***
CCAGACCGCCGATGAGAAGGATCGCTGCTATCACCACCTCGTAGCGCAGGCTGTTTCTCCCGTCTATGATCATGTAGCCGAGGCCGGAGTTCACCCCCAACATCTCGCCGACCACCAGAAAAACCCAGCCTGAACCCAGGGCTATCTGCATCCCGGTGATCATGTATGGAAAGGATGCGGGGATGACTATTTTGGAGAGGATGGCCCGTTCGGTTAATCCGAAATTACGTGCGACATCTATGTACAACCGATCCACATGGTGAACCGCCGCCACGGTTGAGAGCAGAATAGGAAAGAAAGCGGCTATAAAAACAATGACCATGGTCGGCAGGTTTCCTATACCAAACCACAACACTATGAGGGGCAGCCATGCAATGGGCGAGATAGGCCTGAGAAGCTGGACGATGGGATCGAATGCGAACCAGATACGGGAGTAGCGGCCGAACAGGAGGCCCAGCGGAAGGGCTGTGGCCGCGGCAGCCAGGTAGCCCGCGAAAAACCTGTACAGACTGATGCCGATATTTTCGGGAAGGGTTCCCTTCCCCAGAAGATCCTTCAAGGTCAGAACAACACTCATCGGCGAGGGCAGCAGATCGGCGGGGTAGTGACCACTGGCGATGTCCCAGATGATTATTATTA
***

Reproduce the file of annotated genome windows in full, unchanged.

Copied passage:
CCAGACCGCCGATGAGAAGGATCGCTGCTATCACCACCTCGTAGCGCAGGCTGTTTCTCCCGTCTATGATCATGTAGCCGAGGCCGGAGTTCACCCCCAACATCTCGCCGACCACCAGAAAAACCCAGCCTGAACCCAGGGCTATCTGCATCCCGGTGATCATGTATGGAAAGGATGCGGGGATGACTATTTTGGAGAGGATGGCCCGTTCGGTTAATCCGAAATTACGTGCGACATCTATGTACAACCGATCCACATGGTGAACCGCCGCCACGGTTGAGAGCAGAATAGGAAAGAAAGCGGCTATAAAAACAATGACCATGGTCGGCAGGTTTCCTATACCAAACCACAACACTATGAGGGGCAGCCATGCAATGGGCGAGATAGGCCTGAGAAGCTGGACGATGGGATCGAATGCGAACCAGATACGGGAGTAGCGGCCGAACAGGAGGCCCAGCGGAAGGGCTGTGGCCGCGGCAGCCAGGTAGCCCGCGAAAAACCTGTACAGACTGATGCCGATATTTTCGGGAAGGGTTCCCTTCCCCAGAAGATCCTTCAAGGTCAGAACAACACTCATCGGCGAGGGCAGCAGATCGGCGGGGTAGTGACCACTGGCGATGTCCCAGATGATTATTATTA